Here I am at the source of my fame… the Gas City Fire Station. Why am”I” famous here? Let me tell you the story in a fun way… a few years ago, I was in Sweetser, Indiana to visit a friend, Ryan Frank’s, church for a Kidology seminar. (which was really just an excuse to visit Ryan, a guy who shares my passion for reaching kids and encouraging and equipping others who minister to kids, just check out his magazine, K! which he started a year ago for that very purpose.) But I degress…
Ryan with a collage of his kids
When we had a few hours of free time, I told Ryan I wanted to go for a drive, but I didn’t tell him where or why. And I shold mention, I often teased him about being from Indiana, little did he know my roots go back to just a town or two over from his home town. So we headed over to Gas City and the Fire Station, which was locked up because in such a small town, it is a volunteer department. So we headed over to City Hall. I walked in and introduced myself to the receptionist, “Hi, I’m Karl Bastian.” She about dropped her pencil and said, “Really?” I said, “Yup, and if possible, I’d like to get into the Fire Station.” She said, “Certainly! Go over to the Public Works building, just behind here, and they should be able to help you out.” Ryan seemed a little surprised by the welcome I got, but I still didn’t explain anything to him.
Next we walked back to the Public Works building, which was pretty simple and had some various people working at desks, and no one person seemed to be a receptionist, so I finally kinda just spoke out as politely as I could, “Um, hello, excuse me, the receptionist at the City Hall sent me here and said someone here could probably get me into the Fire Station… my name is Karl Bastain.” Everyone stopped and looked up at that point and either said verbally, or with their looks, “Really?” And one person said, “Certainly, let me call the police.” At this point, I was really enjoying Ryan’s surprise at the welcome and recognition I was getting. Soon a police officer arrived and said, “Is it true? Are you Karl Bastian?” I said yes, and asked if I could get into the Fire Station, that I was visiting my friend here from Sweetser and was hoping I could show him inside the Fire Station, and the officer said, “Of course you can. I’ll get a fireman over there right away, sorry I can’t take you myself…” (he had some obligation, I forget exactly) “… but head over there and someone will be there as fast as possible.”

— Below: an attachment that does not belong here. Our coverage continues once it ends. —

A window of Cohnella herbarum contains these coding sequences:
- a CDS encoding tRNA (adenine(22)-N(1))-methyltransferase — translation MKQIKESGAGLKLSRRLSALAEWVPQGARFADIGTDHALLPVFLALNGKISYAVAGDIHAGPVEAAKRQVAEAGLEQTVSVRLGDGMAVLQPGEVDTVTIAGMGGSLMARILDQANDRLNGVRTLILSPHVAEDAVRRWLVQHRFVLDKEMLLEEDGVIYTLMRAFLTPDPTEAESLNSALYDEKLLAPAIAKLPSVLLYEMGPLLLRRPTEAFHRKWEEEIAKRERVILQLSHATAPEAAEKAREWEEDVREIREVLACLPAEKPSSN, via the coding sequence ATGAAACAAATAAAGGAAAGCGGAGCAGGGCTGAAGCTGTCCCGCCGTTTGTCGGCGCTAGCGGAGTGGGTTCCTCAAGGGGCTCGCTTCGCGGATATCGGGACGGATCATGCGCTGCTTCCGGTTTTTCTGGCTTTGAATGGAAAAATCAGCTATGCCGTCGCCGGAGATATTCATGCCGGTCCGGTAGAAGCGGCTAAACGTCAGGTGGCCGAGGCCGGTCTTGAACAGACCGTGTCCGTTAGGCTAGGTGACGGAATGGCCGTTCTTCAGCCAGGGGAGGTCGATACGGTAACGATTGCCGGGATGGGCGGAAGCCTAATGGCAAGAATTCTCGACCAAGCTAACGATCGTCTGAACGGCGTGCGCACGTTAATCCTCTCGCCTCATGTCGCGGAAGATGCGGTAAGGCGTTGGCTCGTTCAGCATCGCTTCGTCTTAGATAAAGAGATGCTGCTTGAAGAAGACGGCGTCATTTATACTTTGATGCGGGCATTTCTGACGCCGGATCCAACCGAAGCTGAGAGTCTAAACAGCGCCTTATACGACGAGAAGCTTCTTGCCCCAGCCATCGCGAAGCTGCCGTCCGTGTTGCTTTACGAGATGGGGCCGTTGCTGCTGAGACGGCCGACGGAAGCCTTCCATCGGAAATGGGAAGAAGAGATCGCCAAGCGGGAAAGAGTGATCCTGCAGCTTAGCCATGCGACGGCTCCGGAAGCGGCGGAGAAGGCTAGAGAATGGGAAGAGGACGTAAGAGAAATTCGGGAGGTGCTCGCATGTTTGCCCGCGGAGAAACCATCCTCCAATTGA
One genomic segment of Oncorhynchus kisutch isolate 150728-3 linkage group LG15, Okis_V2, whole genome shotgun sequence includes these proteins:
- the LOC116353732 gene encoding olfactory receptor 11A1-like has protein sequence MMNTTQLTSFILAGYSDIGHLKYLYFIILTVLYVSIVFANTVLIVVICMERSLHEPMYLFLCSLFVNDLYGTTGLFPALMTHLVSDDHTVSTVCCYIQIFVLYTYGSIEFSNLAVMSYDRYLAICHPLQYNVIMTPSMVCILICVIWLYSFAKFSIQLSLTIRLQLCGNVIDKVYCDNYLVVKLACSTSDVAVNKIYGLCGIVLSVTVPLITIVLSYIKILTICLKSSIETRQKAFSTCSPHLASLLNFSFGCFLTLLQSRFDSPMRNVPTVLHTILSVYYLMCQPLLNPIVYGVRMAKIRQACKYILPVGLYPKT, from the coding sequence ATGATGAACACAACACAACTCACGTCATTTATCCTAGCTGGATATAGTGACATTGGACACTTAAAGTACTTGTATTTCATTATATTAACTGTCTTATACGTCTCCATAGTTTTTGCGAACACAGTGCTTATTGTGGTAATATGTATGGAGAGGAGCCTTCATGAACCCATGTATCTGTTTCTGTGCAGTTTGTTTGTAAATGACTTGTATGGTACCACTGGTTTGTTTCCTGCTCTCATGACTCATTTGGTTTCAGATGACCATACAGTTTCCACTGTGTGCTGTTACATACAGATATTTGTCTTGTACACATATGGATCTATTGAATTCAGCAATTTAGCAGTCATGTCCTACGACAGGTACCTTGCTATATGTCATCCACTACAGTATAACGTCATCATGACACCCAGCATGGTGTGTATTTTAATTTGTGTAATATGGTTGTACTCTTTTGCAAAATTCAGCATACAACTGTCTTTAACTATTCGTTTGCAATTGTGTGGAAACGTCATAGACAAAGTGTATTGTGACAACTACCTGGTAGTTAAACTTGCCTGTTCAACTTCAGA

We drove over there and by now Ryan was bugging me to tell him why everyone in Gas City seemed to know who I was when as far as he knew, I was from waaaay out of town. But it wasn’t time yet to tell him. We waited outside the station for no more than ten minutes when a red pick up truck arrived and a man got out and walked up to me and said, “Are you really Karl Bastian?” After I said yes, he heartly shook my hand and said, “It’s an honor to meet you.” The look on Ryan’s face was priceless, but he would soon learn the secret of my fame in Gas City, Indiana.
Karl and Karl
Once we got inside the simple office of the Fire Department, I took a picture off the wall and showed it to him and said, “This is why I’m famous here… check out the name on the bottom.”
“In Memory of Karl C. Bastian”
Gas City Chief of the Fire Department
The family legend (and I call it that to acknowledge that all I have is the family story passed down to me, unconfirmed by outside sources, which are welcome if anyone reading this in Gas City knows more about his story) is that this Karl Bastian died as a hero when he went on an emergency call even though he was retired from being the Fire Chief, and was attempting to save a mother and child from a fire, when he was overcome by smoke and died. He died on May 6th, 1960. He is listed as an American hero on supportingheroes.org even though there is very little info recorded there. On the wall next to the picture is a newspaper article about him that I hope to get a copy of someday.
Oh, and I should probably mention he was my Great Grandfather, and I got his name when I was born on his birthday, September 19th, nine years after his death.
Wondering what he was like…
The story goes that I was to be named Brent Camdon Bastian*, but since I was born on my great grandfather’s birthday, my father changed my name to Karl Douglas Bastian, since my dad’s name is Douglas Karl Bastian. (*if you have read my novel, you now know the source of the main characters name, Brent Camdon!)
Karl Bastian, An American Hero
So if I am ever in a position where I really need a job, I think I’ll head to Gas City and run for mayor, I’ll probably have a good chance at winning! And while the painting is hanging where it belongs, in the Gas City Fire Station, I do hope that someday it can come into my family or at least I hope I can get a copy of it. This painting is the only picture I have of the Karl Bastian from whom I got my name.
I never got to meet him, but I’m proud to share his name.
Karl Douglas Bastian
Son of Douglas Karl Bastain
Son of Ronald Victor Earl Bastian
Son of Karl C. Bastian
By popular demand (via e-mail) the Children’s Ministry Podcast featuring my trusty side-kick, Gus, is back! Only with a twist – in this first in a new series, Gus turns the tables a bit and interviews ME! What’s he wondering? What is the meaning behind the word “Kidology?” And in the process he gets me to share my unusual journey into children’s ministry in his own humorous way.
You can always be sure to know when the next podcast is out by subscribing in one of the following ways:
Subscribe via iTunes
(Updates via Apple’s iTunes)
Subscribe to this Feed
(Updates via RSS)
Discuss the podcast!
(Kidology Network Forums)
Or just remember www.childrensministrypodcast.com and check back often!
BUT WHAT ARE YOU WAITING FOR? DON’T MISS THE LATEST EPISODE HERE!